16. Any other actions deemed appropriate by the Title IX Coordinator
      6. Violations of no contact orders will be referred to the appropriate student or employee conduct processes for enforcement.
    2. University’s Response to Respondent

      1. The Title IX Coordinator will notify a Respondent when it takes action that impacts the Respondent directly, such as instituting Supportive Measures to the Complainant that restrict the Respondent’s privileges or access to campus or upon the filing of a Formal Complaint.
      2. However, depending on the circumstances and the Complainant’s wishes, the Respondent may not be notified of a report of conduct addressed under this Policy or the outcome of the Title IX Coordinator’s initial assessment of the allegations.
      3. Once a Respondent is notified by the Title IX Coordinator about the allegations raised against the Respondent under this Policy, the Title IX Coordinator will offer to meet with the Respondent to review available Supportive Measures. The Title IX Coordinator will discuss the Grievance Process and answer any questions.
    3. Emergency Removal

      1. The University can act to remove a Respondent entirely or partially from its education program or activities on an emergency basis when an individualized safety and risk analysis determines that an immediate threat to the physical health or safety of any student or other individual arising from the allegations of sexual harassment justifies removal. This risk analysis is performed by the Title IX Coordinator in conjunction with the CARE Team using its objective violence risk assessment and behavior intervention procedures.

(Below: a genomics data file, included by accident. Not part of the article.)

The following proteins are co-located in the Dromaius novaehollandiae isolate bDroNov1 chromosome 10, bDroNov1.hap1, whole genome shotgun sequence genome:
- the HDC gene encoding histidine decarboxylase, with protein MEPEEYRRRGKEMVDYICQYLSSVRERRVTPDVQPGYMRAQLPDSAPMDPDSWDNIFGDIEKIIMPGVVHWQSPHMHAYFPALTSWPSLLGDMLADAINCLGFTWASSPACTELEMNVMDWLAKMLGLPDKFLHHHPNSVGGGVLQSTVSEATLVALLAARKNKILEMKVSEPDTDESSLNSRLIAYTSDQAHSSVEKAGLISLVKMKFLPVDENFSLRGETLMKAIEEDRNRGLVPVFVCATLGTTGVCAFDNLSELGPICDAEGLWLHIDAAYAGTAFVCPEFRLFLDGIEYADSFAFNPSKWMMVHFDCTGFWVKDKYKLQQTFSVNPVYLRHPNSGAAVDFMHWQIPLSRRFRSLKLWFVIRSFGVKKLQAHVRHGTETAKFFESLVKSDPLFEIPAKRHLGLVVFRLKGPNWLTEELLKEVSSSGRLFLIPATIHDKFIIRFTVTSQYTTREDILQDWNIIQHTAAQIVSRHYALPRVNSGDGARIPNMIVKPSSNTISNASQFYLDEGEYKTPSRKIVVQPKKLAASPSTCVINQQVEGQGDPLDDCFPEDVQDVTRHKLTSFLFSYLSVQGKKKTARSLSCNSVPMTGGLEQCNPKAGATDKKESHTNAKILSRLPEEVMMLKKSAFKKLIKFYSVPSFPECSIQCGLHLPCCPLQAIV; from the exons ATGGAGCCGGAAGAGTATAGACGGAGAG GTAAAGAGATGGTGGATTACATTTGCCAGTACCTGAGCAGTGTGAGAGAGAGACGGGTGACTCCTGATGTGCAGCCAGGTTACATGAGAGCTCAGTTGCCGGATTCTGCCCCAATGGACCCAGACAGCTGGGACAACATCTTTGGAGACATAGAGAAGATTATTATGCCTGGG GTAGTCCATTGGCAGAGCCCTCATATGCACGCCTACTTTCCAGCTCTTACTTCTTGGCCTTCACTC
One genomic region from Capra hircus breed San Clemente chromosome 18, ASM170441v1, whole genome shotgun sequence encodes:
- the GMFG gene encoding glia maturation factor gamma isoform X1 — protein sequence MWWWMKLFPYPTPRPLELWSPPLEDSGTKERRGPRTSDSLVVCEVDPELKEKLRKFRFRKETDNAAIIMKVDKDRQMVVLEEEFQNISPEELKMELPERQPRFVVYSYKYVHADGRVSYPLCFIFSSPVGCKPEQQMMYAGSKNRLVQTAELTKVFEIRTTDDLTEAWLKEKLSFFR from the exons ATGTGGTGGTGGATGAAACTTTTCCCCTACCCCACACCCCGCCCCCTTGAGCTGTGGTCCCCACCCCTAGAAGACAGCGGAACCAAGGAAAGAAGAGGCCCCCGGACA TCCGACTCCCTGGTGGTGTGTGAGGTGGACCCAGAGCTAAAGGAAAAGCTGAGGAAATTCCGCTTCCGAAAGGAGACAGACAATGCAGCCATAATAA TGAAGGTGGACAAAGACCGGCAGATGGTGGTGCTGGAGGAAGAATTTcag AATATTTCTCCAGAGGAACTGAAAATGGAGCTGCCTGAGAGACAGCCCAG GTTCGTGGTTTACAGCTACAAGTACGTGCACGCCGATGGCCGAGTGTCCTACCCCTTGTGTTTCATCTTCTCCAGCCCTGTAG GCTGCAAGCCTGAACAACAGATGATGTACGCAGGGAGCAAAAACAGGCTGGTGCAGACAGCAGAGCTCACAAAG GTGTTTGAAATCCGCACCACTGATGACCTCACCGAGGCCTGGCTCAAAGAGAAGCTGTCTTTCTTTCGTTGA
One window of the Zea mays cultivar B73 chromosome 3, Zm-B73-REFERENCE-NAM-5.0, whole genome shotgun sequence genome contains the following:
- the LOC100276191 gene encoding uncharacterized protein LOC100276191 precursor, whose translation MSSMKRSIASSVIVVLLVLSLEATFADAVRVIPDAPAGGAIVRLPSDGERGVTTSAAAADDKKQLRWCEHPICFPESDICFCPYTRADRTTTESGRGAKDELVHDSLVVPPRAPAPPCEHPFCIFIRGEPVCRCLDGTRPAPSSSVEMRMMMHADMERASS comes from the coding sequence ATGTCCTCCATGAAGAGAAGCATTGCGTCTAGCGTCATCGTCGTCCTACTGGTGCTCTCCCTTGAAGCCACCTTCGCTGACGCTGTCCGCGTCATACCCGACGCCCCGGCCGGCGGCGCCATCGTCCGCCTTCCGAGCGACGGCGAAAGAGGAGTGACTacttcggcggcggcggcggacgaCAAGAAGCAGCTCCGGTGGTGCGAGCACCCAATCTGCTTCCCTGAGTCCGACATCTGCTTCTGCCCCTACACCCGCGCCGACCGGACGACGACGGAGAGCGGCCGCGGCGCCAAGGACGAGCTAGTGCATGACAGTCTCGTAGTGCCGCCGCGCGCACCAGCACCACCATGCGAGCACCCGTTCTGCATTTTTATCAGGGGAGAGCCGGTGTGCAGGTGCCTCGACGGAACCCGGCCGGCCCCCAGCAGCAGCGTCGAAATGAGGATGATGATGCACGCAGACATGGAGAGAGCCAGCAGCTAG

2. When an emergency removal is imposed, the student, employee, or two (2) representatives from a student organization will be given notice of the action and the option to request to meet with the Title IX Coordinator before such action/removal is imposed, or as soon thereafter as reasonably possible, to show cause why the action/removal should not be implemented or should be modified.
      3. This meeting is not a hearing on the merits of the allegation(s), but rather is an administrative process intended to determine solely whether the emergency removal is appropriate. If this meeting is not requested in a timely manner, objections to the emergency removal are waived. A Complainant and their Advisor may be permitted to participate in this meeting if the Title IX Coordinator determines it is equitable to do so. This section also applies to any restrictions that a coach or athletic administrator may place on a student-athlete arising from allegations related to Title IX. There is no appeal process for emergency removal decisions.